Harlem Hospital • Our team was part of a one-year national learning community sponsored Harlem Hospital • Our team was part of a one-year national learning community sponsored by the Institute for Healthcare Improvement on patient selfmanagement (included 20 sites, 2 other HIV) • The Family-Centered Care Program (FCP) was our target population • Participated in extended follow-up project to measure sustainability of change 36 National Quality Center (NQC)

Population of Focus • 25% of FCP patients are recent immigrants from West Africa Population of Focus • 25% of FCP patients are recent immigrants from West Africa • The remaining 75% of FCP patients are predominantly African-American or Hispanic • Many face legal, linguistic and cultural barriers to care • The self-management model is well-suited to assist these patients in overcoming barriers and achieving better health outcomes 37 National Quality Center (NQC)

Introducing Self-Management • Developed a goal setting tool to set a patientdriven healthcare goal Introducing Self-Management • Developed a goal setting tool to set a patientdriven healthcare goal and develop an action plan during the clinic visit • Developed a model to accomplish this within the time constraints of the clinic setting 38 National Quality Center (NQC)

My Action Plan for Better Health Harlem Family Center This month I will: Describe My Action Plan for Better Health Harlem Family Center This month I will: Describe it: (How, where, what, when, how often) Improve my food Choices Reduce my stress Barriers (what might get in the way): Take my meds everyday Attend a support group Plans to over come barriers (what could you do to handle the barriers? ): Exercise more often Follow up with a medical appointment (go to the dentist) Cut down or stop smoking (or drinking or drug use) Other: 39 On a scale of 1 – 10: How important is this goal: ____ (1 = Not important at all, 5 = somewhat important, 10 = the most important) On a scale of 1 – 10: How sure am I that I can make this goal: ______ (1 = Not sure at all, 5 = somewhat sure, 10 = 100% sure) Follow up Plan: Signature: Clinician Signature: National Quality Center (NQC)

Refine Goal Setting Delivery Implement – Goal Setting Delivery Design Optimize Goalsetting in Mom/Baby Refine Goal Setting Delivery Implement – Goal Setting Delivery Design Optimize Goalsetting in Mom/Baby Clinic ata D S A P S D A D D S P A P S D D S P A Cycle 4: Expand approach to two RN/Provider teams in Adult HIV clinic Cycle 3: Team approach implemented in Mom/Baby Clinic. Case manager plays role in supporting plan Cycle 2: RN uses goal-setting tool with patients prior to provider Visit at one clinic session. Provider reinforces goals/plan Cycle 1: Providers use goal-setting tools with patients 40 National Quality Center (NQC)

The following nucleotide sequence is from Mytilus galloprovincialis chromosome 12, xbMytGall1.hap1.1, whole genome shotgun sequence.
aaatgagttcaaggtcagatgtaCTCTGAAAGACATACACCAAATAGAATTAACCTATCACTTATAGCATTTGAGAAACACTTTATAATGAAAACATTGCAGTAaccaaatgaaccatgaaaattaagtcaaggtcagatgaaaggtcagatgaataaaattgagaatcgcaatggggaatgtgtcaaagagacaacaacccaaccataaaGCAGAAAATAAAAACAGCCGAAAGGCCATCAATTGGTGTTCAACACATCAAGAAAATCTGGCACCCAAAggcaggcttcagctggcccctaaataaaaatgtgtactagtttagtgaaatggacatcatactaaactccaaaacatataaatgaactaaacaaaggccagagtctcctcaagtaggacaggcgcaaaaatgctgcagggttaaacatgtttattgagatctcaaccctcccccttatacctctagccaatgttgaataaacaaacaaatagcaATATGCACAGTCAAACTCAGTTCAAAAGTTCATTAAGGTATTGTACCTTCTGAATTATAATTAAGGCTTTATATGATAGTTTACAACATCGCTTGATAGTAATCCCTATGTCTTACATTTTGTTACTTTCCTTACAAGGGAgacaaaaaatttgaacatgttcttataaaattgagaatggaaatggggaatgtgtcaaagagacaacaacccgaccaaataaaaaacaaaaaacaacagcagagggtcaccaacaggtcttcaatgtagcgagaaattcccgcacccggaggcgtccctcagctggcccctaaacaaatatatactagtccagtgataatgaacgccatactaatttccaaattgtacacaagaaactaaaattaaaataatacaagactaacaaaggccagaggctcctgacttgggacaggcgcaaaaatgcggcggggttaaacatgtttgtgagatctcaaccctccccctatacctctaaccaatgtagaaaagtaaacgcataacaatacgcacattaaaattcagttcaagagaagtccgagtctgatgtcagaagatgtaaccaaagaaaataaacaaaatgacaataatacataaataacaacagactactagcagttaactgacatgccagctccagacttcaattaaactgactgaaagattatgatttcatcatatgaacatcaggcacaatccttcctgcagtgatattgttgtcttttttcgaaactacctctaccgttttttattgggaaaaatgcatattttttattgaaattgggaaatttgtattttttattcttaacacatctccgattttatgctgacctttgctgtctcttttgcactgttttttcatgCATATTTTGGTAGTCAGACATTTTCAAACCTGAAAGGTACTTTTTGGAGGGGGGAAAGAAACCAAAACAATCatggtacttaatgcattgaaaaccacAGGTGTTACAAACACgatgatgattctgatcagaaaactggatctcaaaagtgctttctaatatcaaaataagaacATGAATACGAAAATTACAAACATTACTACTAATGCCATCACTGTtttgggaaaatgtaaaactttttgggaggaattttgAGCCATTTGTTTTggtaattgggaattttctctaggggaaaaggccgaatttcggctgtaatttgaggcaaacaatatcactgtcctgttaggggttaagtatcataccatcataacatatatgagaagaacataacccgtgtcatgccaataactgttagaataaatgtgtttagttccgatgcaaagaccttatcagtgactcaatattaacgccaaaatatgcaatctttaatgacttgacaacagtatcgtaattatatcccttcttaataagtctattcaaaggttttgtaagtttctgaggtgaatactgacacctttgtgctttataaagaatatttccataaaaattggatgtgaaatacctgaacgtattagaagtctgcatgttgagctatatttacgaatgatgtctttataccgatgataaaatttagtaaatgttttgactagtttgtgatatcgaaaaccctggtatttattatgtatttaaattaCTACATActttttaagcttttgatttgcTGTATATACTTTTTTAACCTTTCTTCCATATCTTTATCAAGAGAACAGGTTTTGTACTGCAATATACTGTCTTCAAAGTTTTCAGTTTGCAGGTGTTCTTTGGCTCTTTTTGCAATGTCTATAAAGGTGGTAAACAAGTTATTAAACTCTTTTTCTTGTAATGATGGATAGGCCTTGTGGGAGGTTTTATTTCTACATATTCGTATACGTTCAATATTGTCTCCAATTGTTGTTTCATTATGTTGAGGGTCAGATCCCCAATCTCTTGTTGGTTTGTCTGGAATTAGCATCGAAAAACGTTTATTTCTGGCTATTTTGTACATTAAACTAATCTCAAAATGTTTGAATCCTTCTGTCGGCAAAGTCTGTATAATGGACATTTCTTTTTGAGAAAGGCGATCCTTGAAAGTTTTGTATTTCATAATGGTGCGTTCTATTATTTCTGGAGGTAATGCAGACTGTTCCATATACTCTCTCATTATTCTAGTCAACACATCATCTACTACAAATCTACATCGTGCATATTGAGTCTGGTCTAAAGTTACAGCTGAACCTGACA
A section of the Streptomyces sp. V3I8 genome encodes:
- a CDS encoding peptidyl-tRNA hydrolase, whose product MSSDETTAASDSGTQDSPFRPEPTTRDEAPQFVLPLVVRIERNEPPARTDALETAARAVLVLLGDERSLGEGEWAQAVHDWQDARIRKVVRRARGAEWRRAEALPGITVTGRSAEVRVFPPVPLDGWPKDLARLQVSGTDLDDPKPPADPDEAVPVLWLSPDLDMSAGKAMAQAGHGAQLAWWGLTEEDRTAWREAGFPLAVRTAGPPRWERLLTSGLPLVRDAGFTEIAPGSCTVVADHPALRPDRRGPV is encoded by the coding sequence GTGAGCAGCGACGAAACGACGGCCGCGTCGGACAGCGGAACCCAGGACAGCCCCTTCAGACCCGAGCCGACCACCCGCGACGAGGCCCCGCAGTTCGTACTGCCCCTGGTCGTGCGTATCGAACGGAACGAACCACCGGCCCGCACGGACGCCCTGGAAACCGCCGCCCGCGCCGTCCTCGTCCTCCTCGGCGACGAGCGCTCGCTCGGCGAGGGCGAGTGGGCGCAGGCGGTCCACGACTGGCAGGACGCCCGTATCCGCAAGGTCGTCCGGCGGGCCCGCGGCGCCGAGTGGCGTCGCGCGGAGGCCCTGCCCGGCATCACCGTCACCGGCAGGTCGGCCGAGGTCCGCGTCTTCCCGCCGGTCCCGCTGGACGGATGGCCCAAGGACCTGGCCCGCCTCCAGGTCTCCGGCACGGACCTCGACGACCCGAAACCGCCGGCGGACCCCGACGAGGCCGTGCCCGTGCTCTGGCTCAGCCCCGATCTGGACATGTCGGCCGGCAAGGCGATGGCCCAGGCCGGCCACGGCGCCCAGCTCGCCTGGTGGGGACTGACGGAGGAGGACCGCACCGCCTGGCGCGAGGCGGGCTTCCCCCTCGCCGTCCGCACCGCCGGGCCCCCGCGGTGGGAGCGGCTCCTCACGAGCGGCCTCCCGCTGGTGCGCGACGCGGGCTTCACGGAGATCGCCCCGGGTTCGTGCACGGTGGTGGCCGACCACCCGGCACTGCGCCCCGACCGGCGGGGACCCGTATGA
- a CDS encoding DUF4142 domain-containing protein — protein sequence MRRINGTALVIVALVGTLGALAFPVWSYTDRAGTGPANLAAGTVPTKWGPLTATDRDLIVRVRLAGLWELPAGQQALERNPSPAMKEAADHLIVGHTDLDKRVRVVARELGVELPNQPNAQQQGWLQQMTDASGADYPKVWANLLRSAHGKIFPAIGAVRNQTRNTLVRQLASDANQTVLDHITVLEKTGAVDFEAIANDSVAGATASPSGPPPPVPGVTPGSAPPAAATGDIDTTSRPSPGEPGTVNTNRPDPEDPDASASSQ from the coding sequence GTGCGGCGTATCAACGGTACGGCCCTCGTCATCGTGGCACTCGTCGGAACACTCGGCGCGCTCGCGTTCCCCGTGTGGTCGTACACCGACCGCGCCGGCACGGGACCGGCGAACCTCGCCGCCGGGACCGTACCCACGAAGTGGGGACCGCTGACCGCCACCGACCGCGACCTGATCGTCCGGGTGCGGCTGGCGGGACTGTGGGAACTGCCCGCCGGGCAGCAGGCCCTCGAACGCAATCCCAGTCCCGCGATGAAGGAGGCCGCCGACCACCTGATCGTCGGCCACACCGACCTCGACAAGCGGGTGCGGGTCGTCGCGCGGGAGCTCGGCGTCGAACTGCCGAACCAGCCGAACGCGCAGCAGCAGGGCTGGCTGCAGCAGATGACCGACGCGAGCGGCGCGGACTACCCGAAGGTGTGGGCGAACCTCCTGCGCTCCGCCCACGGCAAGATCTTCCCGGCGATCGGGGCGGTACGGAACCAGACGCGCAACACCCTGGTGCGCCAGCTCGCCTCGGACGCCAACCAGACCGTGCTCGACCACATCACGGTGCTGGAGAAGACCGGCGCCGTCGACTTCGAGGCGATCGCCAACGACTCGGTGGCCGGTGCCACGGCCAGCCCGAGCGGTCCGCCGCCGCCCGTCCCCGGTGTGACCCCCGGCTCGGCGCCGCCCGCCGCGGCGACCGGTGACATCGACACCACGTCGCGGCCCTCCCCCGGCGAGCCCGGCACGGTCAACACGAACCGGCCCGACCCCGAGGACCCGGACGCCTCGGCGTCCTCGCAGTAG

Team Approach • Piloted in Mom-Baby Clinic § Later expanded to several providers in Team Approach • Piloted in Mom-Baby Clinic § Later expanded to several providers in ID Clinic • • 41 Nurse sets goal with pt during triage Provider reviewed goals with pt during visit Case manager available to reinforce goals Goal and action plan filed in patients’ chart National Quality Center (NQC)

Goal-setting was Patient-Driven • Easier than expected to generate goals from patients • Encouraged Goal-setting was Patient-Driven • Easier than expected to generate goals from patients • Encouraged the patient to identify the goal themselves, come with action plan, identify barriers, come up with solution that worked for them • Skills included: asking opening ended questions, reflective listening, summarizing 42 National Quality Center (NQC)

Impact of Goal-Setting • Can solve impasse around behavior change • Gives providers deeper Impact of Goal-Setting • Can solve impasse around behavior change • Gives providers deeper understanding of the patient • Improves relationship between patient-nurse and patient-provider • Empowers pt to make needed behavior changes, or at least think about them if they are not ready 43 National Quality Center (NQC)

Case Study: Improving Adherence • • • 44 37 yr old female with AIDS, Case Study: Improving Adherence • • • 44 37 yr old female with AIDS, newborn at home, with recent illnesses, weight loss, and depression. Stopped taking her meds. Goal: “To take my medicines every morning after eating” Barriers: “Tired of taking pills” Plans to overcome barrier: “Think about tomorrow!”, “Remind myself why I am taking them” Follow –up: Reported 100% adherence on self-reported follow-up survey; a more positive outlook Objective measures: CD 4 increased from 153 to 360 and VL decreased from 15, 400 copies to undetectable; weight increased by 13 lbs National Quality Center (NQC)

Case Study: Coordination of Care 46 yr old male with AIDS with hx of Case Study: Coordination of Care 46 yr old male with AIDS with hx of substance use and poor adherence. • Returned to NYC 8/06 after several months of incarceration in Virginia with CD 4 277 and VL <50 and reengaged in care • By 11/06 CD 4 180, VL > 100, 000. Pt was at the hospital daily attending support programs (HATS, COBRA, HABARI, Harm Reduction, Nutrition, Hep C) 45 National Quality Center (NQC)

Presenter Contacts Joseph Rukeyser, Ph. D jar 08@aol. com Jenny Knight, FNP Harlem Hospital Presenter Contacts Joseph Rukeyser, Ph. D jar [email protected] com Jenny Knight, FNP Harlem Hospital Center, NY jk [email protected] edu 46 National Quality Center (NQC)

National Quality Center (NQC) NYSDOH AIDS Institute 90 Church Street— 13 th Floor New National Quality Center (NQC) NYSDOH AIDS Institute 90 Church Street— 13 th Floor New York, NY 10007 -2919 888 -NQC-QI-TA [email protected] Quality. Center. org Funded by HRSA HIV/AIDS Bureau